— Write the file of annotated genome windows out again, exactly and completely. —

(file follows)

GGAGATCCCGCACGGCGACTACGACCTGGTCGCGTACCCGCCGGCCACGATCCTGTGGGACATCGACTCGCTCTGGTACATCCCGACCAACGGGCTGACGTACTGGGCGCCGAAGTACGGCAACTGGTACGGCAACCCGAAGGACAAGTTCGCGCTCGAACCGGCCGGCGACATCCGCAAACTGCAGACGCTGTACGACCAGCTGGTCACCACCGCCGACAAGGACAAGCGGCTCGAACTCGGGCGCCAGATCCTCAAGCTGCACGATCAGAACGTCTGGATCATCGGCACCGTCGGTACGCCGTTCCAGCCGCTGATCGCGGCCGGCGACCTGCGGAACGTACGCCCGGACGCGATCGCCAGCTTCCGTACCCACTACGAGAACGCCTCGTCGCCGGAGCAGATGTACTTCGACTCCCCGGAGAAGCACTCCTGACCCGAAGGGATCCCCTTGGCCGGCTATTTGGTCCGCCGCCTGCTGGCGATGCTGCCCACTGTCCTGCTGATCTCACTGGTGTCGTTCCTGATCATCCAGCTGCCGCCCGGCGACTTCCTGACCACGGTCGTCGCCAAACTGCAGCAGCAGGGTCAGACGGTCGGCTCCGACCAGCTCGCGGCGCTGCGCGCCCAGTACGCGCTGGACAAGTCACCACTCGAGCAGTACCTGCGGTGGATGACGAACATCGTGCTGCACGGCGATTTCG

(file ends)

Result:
GGAGATCCCGCACGGCGACTACGACCTGGTCGCGTACCCGCCGGCCACGATCCTGTGGGACATCGACTCGCTCTGGTACATCCCGACCAACGGGCTGACGTACTGGGCGCCGAAGTACGGCAACTGGTACGGCAACCCGAAGGACAAGTTCGCGCTCGAACCGGCCGGCGACATCCGCAAACTGCAGACGCTGTACGACCAGCTGGTCACCACCGCCGACAAGGACAAGCGGCTCGAACTCGGGCGCCAGATCCTCAAGCTGCACGATCAGAACGTCTGGATCATCGGCACCGTCGGTACGCCGTTCCAGCCGCTGATCGCGGCCGGCGACCTGCGGAACGTACGCCCGGACGCGATCGCCAGCTTCCGTACCCACTACGAGAACGCCTCGTCGCCGGAGCAGATGTACTTCGACTCCCCGGAGAAGCACTCCTGACCCGAAGGGATCCCCTTGGCCGGCTATTTGGTCCGCCGCCTGCTGGCGATGCTGCCCACTGTCCTGCTGATCTCACTGGTGTCGTTCCTGATCATCCAGCTGCCGCCCGGCGACTTCCTGACCACGGTCGTCGCCAAACTGCAGCAGCAGGGTCAGACGGTCGGCTCCGACCAGCTCGCGGCGCTGCGCGCCCAGTACGCGCTGGACAAGTCACCACTCGAGCAGTACCTGCGGTGGATGACGAACATCGTGCTGCACGGCGATTTCG